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Synthetic Genomics
Synthetic Genomics

The Scientist

» insider trading and ecology

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image: This Bug Sucks

This Bug Sucks

By | September 1, 2014

An assassin bug, which some researchers are using as living syringes to sample blood from birds and mammals, feeds on a bat.

2 Comments

image: Splitting Hairs

Splitting Hairs

By | September 1, 2014

Fragments of mitochondrial DNA from deer hair found on the clothing of an ice-entombed mummy offer a glimpse into Copper Age ecology.

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image: Beyond the Blueprint

Beyond the Blueprint

By , and | September 1, 2014

In addition to serving as a set of instructions to build an individual, the genome can influence neighboring organisms and, potentially, entire ecosystems.

9 Comments

image: Subglacial Ecosystem

Subglacial Ecosystem

By | August 22, 2014

Samples from an Antarctic lake 800 meters below the ice reveal an abundance of microbial life.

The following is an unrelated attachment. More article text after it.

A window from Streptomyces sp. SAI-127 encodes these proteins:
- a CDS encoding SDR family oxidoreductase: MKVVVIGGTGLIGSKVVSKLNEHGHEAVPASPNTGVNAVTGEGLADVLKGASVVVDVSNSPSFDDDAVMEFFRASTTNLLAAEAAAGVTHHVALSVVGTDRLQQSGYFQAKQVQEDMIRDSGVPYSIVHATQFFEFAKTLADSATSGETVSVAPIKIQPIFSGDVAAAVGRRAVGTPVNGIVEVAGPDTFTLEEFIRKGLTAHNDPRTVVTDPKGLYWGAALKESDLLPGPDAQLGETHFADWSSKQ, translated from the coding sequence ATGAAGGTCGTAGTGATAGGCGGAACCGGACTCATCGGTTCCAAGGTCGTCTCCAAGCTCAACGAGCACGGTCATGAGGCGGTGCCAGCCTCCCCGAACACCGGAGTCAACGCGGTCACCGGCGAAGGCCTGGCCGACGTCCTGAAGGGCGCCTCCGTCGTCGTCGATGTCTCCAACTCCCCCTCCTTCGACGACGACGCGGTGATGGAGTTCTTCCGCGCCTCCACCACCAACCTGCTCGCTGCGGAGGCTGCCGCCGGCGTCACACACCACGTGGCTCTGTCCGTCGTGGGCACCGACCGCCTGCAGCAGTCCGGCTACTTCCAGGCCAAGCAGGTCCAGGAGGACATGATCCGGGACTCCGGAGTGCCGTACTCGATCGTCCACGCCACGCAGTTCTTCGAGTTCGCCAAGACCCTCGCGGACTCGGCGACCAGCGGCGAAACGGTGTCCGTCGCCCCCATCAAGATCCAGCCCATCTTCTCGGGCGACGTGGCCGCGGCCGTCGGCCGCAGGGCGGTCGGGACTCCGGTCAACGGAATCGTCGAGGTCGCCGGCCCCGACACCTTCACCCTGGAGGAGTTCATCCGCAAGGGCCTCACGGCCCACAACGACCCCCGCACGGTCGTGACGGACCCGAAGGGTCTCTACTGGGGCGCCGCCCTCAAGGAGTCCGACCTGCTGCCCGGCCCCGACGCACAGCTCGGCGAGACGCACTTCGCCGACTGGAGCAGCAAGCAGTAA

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image: Meal Plans

Meal Plans

By | August 1, 2014

Bacterial populations’ differing strategies for responding to their environment can set genetic routes to speciation.

1 Comment

image: Super Sniffers?

Super Sniffers?

By | July 24, 2014

African elephants have more genes for olfactory receptors than dogs or humans, a study shows. 

1 Comment

image: Dustup Over Lionfish Science Fair Project

Dustup Over Lionfish Science Fair Project

By | July 23, 2014

A former graduate student says he feels slighted by a failure to attribute his contributions to a line of research regarding the salinity tolerances of an invasive species.

15 Comments

image: Insecticides Harm Birds Indirectly

Insecticides Harm Birds Indirectly

By | July 10, 2014

The effects of neonicotinoid use on insect populations appear to be rippling through the food chain, scientists show.

1 Comment

image: Lichen Legion

Lichen Legion

By | July 2, 2014

Genetic analysis splits one species into 126.

0 Comments

image: Emperor Penguins on Thin Ice

Emperor Penguins on Thin Ice

By | June 30, 2014

A new model suggests emperor penguin populations could decline by 19 percent by 2100.

0 Comments

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